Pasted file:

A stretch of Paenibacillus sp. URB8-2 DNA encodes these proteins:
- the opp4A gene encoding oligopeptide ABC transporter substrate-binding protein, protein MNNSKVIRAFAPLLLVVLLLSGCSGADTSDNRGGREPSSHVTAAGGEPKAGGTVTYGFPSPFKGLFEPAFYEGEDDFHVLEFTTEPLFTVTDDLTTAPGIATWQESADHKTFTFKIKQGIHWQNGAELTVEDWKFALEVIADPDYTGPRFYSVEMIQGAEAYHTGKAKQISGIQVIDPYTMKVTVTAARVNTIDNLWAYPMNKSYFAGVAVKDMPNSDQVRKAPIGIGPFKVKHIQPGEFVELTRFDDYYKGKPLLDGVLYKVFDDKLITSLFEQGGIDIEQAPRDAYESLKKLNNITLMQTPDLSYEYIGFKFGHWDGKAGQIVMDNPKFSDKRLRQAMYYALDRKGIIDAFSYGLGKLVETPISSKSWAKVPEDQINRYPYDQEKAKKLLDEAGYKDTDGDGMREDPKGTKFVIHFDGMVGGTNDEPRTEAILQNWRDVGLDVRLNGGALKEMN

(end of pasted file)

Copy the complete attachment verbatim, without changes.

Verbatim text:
A stretch of Paenibacillus sp. URB8-2 DNA encodes these proteins:
- the opp4A gene encoding oligopeptide ABC transporter substrate-binding protein, protein MNNSKVIRAFAPLLLVVLLLSGCSGADTSDNRGGREPSSHVTAAGGEPKAGGTVTYGFPSPFKGLFEPAFYEGEDDFHVLEFTTEPLFTVTDDLTTAPGIATWQESADHKTFTFKIKQGIHWQNGAELTVEDWKFALEVIADPDYTGPRFYSVEMIQGAEAYHTGKAKQISGIQVIDPYTMKVTVTAARVNTIDNLWAYPMNKSYFAGVAVKDMPNSDQVRKAPIGIGPFKVKHIQPGEFVELTRFDDYYKGKPLLDGVLYKVFDDKLITSLFEQGGIDIEQAPRDAYESLKKLNNITLMQTPDLSYEYIGFKFGHWDGKAGQIVMDNPKFSDKRLRQAMYYALDRKGIIDAFSYGLGKLVETPISSKSWAKVPEDQINRYPYDQEKAKKLLDEAGYKDTDGDGMREDPKGTKFVIHFDGMVGGTNDEPRTEAILQNWRDVGLDVRLNGGALKEMN